Okay, okay. I have a little more for you about lengthening the inner thigh and opening the pelvic bowl. So much activity happens around the pelvis and hips both, muscularly and organically, that the more we can open there the more space we offer the bones, the joints and even the organs. Standing poses, particularly the lateral standing poses, allow our bodies to access the areas we tend to tighten and close. Think about the belly, the groins, even the heart. These are all sensitive, vulnerable organs and when we operate in our daily lives we tend to tighten forward to protect (usually unconsciously) ourselves. I was amazed to learn that when I had a fear response, I hardened my front groins as though wanting to pull my knees into my chest and wait until the perceived danger passed. Standing poses can help to unwind some of these habits of holding, soften muscles that tend to grip and offer us awareness of areas we tend to close.
Let's take Virabhadrasana II. (Warrior Two). Usually, I have students use the back foot at the wall to connect with the stabilizing action of the back leg. This is good and important work. If you were in class a while back, you'll recall the work we did with the front thigh and the brick. In class, we had the advantage of working with a partner, strap around the back thigh to support the back leg -- a true wishbone effect -- but, at home, you can work this way:
Stand with your right leg facing the wall. Make sure when you bend your front knee there is room to wedge your block between wall and knee, then come back to the position where your feet are wide, left foot turned in, slightly, and right foot facing the wall. Now, establish the back leg. Press the foot into the floor, particularly aware of the outer edge. Turn the inner left thigh out, keeping the left hip moving away from the wall. (It's important to note that the pelvis is not completely square, if it were our knee would be very strained).
Keep those actions and bend the knee toward the wall, placing the block between wall and top shin. Lengthen your inner thigh toward the block to keep the block from falling on your toes! Did you lose the action of the back leg? Find it again. Now that your thighs open away from each other make sure you lift the pelvic rims (hip bones) up toward the waist and lengthen the trunk.
Take your hands onto your hips and explore the leg action. What does keeping the block there do for your inner thigh? Can you stay connected to the back leg? What does the pelvis feel like to you? Your back?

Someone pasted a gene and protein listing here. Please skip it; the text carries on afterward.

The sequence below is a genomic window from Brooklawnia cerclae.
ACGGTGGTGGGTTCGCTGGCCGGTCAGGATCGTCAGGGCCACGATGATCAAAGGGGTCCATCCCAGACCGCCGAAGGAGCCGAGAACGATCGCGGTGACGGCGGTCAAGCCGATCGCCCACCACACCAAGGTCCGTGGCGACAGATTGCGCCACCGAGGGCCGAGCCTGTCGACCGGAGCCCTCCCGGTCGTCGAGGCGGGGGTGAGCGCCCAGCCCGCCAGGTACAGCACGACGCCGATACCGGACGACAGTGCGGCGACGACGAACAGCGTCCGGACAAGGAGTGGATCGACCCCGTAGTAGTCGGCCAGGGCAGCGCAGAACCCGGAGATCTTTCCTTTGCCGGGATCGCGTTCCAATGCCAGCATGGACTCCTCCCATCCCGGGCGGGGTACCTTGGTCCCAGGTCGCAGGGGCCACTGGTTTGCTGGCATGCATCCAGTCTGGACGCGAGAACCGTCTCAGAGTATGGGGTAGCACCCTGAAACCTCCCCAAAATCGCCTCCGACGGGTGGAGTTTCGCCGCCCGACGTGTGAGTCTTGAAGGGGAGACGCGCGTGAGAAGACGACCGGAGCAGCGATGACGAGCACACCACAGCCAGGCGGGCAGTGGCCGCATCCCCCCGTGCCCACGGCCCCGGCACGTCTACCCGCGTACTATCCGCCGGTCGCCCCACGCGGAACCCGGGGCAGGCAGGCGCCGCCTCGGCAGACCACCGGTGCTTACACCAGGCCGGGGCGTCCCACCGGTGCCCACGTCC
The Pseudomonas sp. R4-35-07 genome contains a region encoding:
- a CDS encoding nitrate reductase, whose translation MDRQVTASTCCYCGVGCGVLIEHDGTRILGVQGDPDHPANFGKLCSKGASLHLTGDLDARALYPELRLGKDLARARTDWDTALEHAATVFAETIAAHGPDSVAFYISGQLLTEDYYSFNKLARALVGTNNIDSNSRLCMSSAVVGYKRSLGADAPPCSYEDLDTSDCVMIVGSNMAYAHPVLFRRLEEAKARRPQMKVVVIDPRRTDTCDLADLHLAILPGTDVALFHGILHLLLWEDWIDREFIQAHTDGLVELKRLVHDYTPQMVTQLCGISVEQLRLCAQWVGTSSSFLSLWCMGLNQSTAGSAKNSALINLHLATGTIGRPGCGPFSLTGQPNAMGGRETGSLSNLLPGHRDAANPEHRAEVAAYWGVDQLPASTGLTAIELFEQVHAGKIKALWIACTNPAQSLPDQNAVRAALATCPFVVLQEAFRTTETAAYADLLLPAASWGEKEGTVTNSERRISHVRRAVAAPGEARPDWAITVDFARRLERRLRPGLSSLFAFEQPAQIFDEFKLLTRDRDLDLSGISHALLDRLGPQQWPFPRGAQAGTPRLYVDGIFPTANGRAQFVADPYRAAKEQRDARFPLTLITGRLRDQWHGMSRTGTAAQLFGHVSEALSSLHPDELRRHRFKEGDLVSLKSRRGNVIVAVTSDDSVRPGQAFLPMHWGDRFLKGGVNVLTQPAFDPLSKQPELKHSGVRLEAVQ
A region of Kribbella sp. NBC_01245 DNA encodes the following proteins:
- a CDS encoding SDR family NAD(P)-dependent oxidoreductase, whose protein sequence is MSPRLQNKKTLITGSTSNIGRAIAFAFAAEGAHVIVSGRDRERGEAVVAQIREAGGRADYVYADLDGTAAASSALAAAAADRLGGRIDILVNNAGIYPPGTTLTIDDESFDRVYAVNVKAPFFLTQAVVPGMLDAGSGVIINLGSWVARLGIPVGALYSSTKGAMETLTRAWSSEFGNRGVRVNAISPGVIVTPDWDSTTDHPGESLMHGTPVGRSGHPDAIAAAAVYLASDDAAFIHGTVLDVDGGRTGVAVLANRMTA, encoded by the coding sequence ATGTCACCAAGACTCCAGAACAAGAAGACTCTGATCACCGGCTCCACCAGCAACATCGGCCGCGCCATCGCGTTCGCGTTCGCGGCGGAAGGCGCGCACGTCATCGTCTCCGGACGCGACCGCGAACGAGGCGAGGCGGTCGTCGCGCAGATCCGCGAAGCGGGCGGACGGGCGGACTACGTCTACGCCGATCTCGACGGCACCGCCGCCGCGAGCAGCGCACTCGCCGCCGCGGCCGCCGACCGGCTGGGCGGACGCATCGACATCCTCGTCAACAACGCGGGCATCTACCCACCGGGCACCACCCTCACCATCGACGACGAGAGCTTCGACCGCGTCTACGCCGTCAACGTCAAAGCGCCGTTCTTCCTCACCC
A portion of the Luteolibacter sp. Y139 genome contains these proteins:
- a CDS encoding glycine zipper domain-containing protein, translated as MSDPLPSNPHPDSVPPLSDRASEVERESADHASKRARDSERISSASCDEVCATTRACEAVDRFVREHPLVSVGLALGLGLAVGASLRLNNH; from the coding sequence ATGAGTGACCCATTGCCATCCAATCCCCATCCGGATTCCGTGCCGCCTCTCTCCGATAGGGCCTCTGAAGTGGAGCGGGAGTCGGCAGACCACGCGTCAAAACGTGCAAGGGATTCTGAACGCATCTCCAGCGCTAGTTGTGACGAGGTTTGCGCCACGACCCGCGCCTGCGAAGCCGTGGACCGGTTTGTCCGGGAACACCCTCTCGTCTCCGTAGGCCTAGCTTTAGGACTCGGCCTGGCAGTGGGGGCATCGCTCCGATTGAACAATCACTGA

Make sure you retrieve the block before straightening your front leg. Then, turn your feet and change sides.
Try the pose again without the block. Notice the difference in the ways of working.
Enjoy exploring your inner warrior and let me know how it works for you!
The adductor muscles run the length of your inner thigh. We made the connection to them in the abdominal poses I posted last month. Now, in this basic seated pose, we'll aim to lengthen these muscles.
Sometimes the adductors grip, contributing to a pulling of the pelvis or even troubles in the back and/or spine. In class, a few weeks ago, I had you work the Baddha Konasana before working standing poses, not only to create length in the muscles, but to open up space in the pelvis. This allows for increase blood-flow to the pelvic and abdominal organs, offering them true organic health.
When we first sit in Baddha Konasana**, we may come to the alarming realization that our knees hover well above our hips and our backs round and the abdomen collapses. Often, I see students pushing on their thighs, or worse, their knees, to get those knees to the floor. But if we go back to our objective, we want to create length along the inner thigh and space in the pelvis, we may need to lift up on some height.
Take what height you need. A block or two, a blanket or three, or even a bolster. Bring the bottoms of your feet together, your knees apart. Now, take the marble test: if you placed a marble on the inner knee, would it roll to the groin? If yes, you need more height. If marginally, then you can experiment. If no, then, you may find you get more release through the inner leg.
If you feel the gripping or strain in the inner thighs, be sure to support them by placing rolled up blankets, blocks etc., beneath hem This support offers the muscles an opportunity to actually let go. If they don't have the support, they may actually tighten.
Now sit with the hands beside your hips, or place a strap around the outer feet and hold it with your hands to lengthen the body. Lift the sides of your body evenly up. Draw your shoulder-blades down your back and into your chest. Sit here for several minutes. First, observe your breath and allow the abdomen to soften. Then, bring your awareness to your inner thighs. Keep the corners of your feet pressing together as you consciously lengthen from inner groins to inner knees.
Now, lean to your left and with your right hand lengthen the right thighbone toward the knee (don't push the knee down!). As you slide the thigh further away from the pelvis, draw the pelvic rim (hip bone) up toward the waist. Feel how it creates a sense of space and traction in the joint, freeing up congestion there.
Do the same on the other side.
When you've completed both sides, come back to Baddha Konasana with the hands behind or holding the strap. Observe the inner thighs. Do they feel longer? Softer? How about the pelvis? Can you feel the breath in the pelvic cavity?
You can start your practice this way, or place it near the end of your practice. Or, if you only have a short time, practice it on its own. Even while watching a movie!
** Note: If you find it difficult to hold the back of the waist into the body and the spine lifted, practice with the back against the wall.